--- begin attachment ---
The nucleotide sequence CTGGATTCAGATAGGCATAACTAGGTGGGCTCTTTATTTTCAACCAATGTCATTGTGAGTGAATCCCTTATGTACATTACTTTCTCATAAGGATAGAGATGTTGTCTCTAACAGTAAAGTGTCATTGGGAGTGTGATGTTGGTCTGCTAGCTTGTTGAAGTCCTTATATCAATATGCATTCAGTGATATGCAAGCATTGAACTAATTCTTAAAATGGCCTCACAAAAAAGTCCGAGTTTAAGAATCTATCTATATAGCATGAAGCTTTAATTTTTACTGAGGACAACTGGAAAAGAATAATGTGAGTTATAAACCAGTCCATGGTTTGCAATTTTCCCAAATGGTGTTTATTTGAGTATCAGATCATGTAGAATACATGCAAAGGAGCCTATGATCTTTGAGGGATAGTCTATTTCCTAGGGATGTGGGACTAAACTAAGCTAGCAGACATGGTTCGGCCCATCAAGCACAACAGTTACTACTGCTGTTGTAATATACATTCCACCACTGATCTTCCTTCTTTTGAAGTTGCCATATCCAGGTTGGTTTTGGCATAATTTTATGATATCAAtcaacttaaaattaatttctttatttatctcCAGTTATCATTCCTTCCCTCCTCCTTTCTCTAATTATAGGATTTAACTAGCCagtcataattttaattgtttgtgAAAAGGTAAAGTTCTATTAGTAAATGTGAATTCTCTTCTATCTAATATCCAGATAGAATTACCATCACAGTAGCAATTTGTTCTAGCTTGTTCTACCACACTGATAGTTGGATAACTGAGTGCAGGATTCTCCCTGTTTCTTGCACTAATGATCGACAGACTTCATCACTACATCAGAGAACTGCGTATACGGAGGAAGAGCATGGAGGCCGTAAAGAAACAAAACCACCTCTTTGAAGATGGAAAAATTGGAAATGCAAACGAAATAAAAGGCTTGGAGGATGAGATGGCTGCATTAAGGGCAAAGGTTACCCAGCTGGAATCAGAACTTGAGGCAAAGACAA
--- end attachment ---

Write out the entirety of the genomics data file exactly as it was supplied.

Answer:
The nucleotide sequence CTGGATTCAGATAGGCATAACTAGGTGGGCTCTTTATTTTCAACCAATGTCATTGTGAGTGAATCCCTTATGTACATTACTTTCTCATAAGGATAGAGATGTTGTCTCTAACAGTAAAGTGTCATTGGGAGTGTGATGTTGGTCTGCTAGCTTGTTGAAGTCCTTATATCAATATGCATTCAGTGATATGCAAGCATTGAACTAATTCTTAAAATGGCCTCACAAAAAAGTCCGAGTTTAAGAATCTATCTATATAGCATGAAGCTTTAATTTTTACTGAGGACAACTGGAAAAGAATAATGTGAGTTATAAACCAGTCCATGGTTTGCAATTTTCCCAAATGGTGTTTATTTGAGTATCAGATCATGTAGAATACATGCAAAGGAGCCTATGATCTTTGAGGGATAGTCTATTTCCTAGGGATGTGGGACTAAACTAAGCTAGCAGACATGGTTCGGCCCATCAAGCACAACAGTTACTACTGCTGTTGTAATATACATTCCACCACTGATCTTCCTTCTTTTGAAGTTGCCATATCCAGGTTGGTTTTGGCATAATTTTATGATATCAAtcaacttaaaattaatttctttatttatctcCAGTTATCATTCCTTCCCTCCTCCTTTCTCTAATTATAGGATTTAACTAGCCagtcataattttaattgtttgtgAAAAGGTAAAGTTCTATTAGTAAATGTGAATTCTCTTCTATCTAATATCCAGATAGAATTACCATCACAGTAGCAATTTGTTCTAGCTTGTTCTACCACACTGATAGTTGGATAACTGAGTGCAGGATTCTCCCTGTTTCTTGCACTAATGATCGACAGACTTCATCACTACATCAGAGAACTGCGTATACGGAGGAAGAGCATGGAGGCCGTAAAGAAACAAAACCACCTCTTTGAAGATGGAAAAATTGGAAATGCAAACGAAATAAAAGGCTTGGAGGATGAGATGGCTGCATTAAGGGCAAAGGTTACCCAGCTGGAATCAGAACTTGAGGCAAAGACAA